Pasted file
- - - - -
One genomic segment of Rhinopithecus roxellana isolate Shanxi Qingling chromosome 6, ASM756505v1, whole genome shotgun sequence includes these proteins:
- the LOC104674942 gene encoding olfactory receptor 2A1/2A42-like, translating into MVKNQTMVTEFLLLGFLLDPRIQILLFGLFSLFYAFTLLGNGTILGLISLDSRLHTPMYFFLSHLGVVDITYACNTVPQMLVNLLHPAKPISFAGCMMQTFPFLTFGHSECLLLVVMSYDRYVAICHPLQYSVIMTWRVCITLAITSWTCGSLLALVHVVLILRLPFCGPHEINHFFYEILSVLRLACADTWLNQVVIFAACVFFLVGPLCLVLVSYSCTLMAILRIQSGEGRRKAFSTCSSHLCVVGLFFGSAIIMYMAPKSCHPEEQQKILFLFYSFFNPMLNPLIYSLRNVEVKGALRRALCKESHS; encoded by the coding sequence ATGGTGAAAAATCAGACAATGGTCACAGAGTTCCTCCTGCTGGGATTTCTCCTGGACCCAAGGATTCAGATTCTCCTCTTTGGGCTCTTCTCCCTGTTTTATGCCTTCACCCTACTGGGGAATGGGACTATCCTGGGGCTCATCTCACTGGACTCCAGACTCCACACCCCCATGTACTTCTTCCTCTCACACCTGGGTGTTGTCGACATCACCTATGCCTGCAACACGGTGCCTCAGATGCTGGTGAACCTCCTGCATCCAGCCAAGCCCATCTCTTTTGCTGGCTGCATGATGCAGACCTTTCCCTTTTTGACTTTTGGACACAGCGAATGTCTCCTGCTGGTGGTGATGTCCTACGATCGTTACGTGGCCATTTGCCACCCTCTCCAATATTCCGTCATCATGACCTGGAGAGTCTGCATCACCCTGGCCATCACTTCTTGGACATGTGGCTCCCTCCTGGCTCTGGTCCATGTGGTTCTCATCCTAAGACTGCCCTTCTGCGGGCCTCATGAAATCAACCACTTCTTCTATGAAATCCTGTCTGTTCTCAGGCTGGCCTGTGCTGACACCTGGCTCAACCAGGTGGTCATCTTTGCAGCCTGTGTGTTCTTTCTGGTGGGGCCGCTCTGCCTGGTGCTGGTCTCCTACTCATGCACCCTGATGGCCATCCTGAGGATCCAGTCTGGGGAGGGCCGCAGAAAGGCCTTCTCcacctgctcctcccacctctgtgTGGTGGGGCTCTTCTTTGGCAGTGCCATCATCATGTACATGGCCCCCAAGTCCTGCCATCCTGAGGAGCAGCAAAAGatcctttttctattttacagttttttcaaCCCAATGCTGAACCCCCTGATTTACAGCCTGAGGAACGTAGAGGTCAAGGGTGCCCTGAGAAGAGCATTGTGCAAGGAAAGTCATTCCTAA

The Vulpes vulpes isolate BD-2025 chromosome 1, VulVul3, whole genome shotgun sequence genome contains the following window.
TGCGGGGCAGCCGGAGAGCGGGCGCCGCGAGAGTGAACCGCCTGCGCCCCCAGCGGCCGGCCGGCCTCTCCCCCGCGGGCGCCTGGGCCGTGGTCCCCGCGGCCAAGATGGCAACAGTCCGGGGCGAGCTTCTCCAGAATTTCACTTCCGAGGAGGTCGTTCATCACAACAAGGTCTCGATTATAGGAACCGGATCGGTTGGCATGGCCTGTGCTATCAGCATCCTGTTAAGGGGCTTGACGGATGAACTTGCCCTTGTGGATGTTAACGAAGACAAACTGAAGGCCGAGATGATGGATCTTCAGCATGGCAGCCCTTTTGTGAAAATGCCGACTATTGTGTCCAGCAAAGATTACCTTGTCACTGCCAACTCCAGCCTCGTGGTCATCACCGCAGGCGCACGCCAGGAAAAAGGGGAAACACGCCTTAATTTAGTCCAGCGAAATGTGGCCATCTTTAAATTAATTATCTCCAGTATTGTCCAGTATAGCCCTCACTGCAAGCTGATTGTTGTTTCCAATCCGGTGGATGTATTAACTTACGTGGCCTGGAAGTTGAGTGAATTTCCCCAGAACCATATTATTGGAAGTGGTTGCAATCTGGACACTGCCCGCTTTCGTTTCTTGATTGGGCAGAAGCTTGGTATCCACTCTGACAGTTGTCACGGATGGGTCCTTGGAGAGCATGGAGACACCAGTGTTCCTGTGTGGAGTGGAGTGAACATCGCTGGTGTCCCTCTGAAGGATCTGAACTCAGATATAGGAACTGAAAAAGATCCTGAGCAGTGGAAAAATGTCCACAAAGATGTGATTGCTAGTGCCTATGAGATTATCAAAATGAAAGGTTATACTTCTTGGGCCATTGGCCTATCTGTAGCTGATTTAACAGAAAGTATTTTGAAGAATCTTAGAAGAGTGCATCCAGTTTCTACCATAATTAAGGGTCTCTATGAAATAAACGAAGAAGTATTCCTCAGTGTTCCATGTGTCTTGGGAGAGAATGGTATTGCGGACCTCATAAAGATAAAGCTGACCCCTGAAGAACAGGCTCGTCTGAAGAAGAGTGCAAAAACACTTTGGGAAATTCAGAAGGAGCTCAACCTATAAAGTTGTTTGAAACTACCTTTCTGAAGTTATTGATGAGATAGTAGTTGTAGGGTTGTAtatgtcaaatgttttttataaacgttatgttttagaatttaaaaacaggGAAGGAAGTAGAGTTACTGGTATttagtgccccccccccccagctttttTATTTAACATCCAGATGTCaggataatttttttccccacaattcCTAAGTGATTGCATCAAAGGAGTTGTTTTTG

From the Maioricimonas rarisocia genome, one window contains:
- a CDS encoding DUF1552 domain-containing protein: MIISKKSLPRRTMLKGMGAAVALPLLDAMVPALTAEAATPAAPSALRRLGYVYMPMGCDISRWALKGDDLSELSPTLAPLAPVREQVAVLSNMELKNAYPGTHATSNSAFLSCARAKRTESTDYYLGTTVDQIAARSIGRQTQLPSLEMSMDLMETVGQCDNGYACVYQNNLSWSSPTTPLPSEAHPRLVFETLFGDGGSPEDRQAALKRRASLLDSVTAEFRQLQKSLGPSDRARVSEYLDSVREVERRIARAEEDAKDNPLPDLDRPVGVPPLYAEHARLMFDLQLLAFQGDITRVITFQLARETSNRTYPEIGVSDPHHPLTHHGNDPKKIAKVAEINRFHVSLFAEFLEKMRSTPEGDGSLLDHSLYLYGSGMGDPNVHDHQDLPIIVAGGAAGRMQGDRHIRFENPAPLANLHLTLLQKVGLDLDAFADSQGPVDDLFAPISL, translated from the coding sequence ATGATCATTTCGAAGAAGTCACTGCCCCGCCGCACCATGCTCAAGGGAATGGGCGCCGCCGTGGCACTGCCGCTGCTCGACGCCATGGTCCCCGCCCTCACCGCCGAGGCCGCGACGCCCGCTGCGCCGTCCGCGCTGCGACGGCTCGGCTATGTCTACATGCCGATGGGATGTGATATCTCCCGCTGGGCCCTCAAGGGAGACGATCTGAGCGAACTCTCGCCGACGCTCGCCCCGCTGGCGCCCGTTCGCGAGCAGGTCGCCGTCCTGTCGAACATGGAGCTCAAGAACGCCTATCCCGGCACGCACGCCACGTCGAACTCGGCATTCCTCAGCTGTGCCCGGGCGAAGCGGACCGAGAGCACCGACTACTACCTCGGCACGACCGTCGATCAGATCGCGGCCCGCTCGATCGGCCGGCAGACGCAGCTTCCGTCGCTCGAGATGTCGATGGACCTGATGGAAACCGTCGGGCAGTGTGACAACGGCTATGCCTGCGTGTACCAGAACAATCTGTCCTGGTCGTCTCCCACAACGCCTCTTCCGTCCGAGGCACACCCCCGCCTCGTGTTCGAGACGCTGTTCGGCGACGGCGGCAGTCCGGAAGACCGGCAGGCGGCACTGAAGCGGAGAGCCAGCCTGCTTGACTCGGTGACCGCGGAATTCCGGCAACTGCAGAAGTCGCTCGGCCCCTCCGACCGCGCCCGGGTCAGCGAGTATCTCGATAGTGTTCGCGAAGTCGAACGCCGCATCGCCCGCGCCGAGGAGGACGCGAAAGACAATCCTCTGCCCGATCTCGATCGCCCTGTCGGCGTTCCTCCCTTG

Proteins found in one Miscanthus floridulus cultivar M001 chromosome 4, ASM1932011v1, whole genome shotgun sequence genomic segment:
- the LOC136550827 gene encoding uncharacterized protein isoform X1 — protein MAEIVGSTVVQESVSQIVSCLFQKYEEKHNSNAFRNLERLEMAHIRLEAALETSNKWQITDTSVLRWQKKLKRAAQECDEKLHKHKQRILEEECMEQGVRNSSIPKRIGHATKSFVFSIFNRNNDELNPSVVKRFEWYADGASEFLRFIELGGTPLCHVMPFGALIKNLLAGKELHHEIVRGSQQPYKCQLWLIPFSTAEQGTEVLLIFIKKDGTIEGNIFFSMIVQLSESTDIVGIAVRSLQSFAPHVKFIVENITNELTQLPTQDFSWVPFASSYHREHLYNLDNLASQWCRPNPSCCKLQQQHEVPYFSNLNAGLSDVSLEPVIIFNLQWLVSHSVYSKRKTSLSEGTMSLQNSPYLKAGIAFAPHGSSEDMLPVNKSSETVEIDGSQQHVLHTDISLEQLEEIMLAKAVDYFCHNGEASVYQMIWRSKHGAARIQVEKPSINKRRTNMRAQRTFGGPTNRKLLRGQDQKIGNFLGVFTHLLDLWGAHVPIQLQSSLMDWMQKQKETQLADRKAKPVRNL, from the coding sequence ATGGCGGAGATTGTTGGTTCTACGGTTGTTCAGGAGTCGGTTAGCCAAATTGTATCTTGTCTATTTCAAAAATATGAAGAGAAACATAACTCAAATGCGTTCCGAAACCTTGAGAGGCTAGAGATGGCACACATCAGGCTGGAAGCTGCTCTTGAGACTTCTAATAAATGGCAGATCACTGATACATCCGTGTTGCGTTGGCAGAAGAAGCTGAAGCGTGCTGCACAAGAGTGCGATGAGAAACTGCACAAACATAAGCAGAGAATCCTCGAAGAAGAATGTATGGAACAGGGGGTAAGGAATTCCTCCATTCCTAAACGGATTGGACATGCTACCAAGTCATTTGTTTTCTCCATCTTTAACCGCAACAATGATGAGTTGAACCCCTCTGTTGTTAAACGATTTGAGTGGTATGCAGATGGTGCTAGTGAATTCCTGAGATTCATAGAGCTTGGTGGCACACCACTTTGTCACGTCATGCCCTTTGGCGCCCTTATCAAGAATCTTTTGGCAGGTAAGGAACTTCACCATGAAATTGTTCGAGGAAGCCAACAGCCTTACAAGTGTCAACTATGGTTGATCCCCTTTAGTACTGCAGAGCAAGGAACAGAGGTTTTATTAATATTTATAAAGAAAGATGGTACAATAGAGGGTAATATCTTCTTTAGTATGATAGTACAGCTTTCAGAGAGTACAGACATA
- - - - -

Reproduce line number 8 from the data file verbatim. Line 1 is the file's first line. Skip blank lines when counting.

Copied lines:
- the LOC136550827 gene encoding uncharacterized protein isoform X1 — protein MAEIVGSTVVQESVSQIVSCLFQKYEEKHNSNAFRNLERLEMAHIRLEAALETSNKWQITDTSVLRWQKKLKRAAQECDEKLHKHKQRILEEECMEQGVRNSSIPKRIGHATKSFVFSIFNRNNDELNPSVVKRFEWYADGASEFLRFIELGGTPLCHVMPFGALIKNLLAGKELHHEIVRGSQQPYKCQLWLIPFSTAEQGTEVLLIFIKKDGTIEGNIFFSMIVQLSESTDIVGIAVRSLQSFAPHVKFIVENITNELTQLPTQDFSWVPFASSYHREHLYNLDNLASQWCRPNPSCCKLQQQHEVPYFSNLNAGLSDVSLEPVIIFNLQWLVSHSVYSKRKTSLSEGTMSLQNSPYLKAGIAFAPHGSSEDMLPVNKSSETVEIDGSQQHVLHTDISLEQLEEIMLAKAVDYFCHNGEASVYQMIWRSKHGAARIQVEKPSINKRRTNMRAQRTFGGPTNRKLLRGQDQKIGNFLGVFTHLLDLWGAHVPIQLQSSLMDWMQKQKETQLADRKAKPVRNL, from the coding sequence ATGGCGGAGATTGTTGGTTCTACGGTTGTTCAGGAGTCGGTTAGCCAAATTGTATCTTGTCTATTTCAAAAATATGAAGAGAAACATAACTCAAATGCGTTCCGAAACCTTGAGAGGCTAGAGATGGCACACATCAGGCTGGAAGCTGCTCTTGAGACTTCTAATAAATGGCAGATCACTGATACATCCGTGTTGCGTTGGCAGAAGAAGCTGAAGCGTGCTGCACAAGAGTGCGATGAGAAACTGCACAAACATAAGCAGAGAATCCTCGAAGAAGAATGTATGGAACAGGGGGTAAGGAATTCCTCCATTCCTAAACGGATTGGACATGCTACCAAGTCATTTGTTTTCTCCATCTTTAACCGCAACAATGATGAGTTGAACCCCTCTGTTGTTAAACGATTTGAGTGGTATGCAGATGGTGCTAGTGAATTCCTGAGATTCATAGAGCTTGGTGGCACACCACTTTGTCACGTCATGCCCTTTGGCGCCCTTATCAAGAATCTTTTGGCAGGTAAGGAACTTCACCATGAAATTGTTCGAGGAAGCCAACAGCCTTACAAGTGTCAACTATGGTTGATCCCCTTTAGTACTGCAGAGCAAGGAACAGAGGTTTTATTAATATTTATAAAGAAAGATGGTACAATAGAGGGTAATATCTTCTTTAGTATGATAGTACAGCTTTCAGAGAGTACAGACATA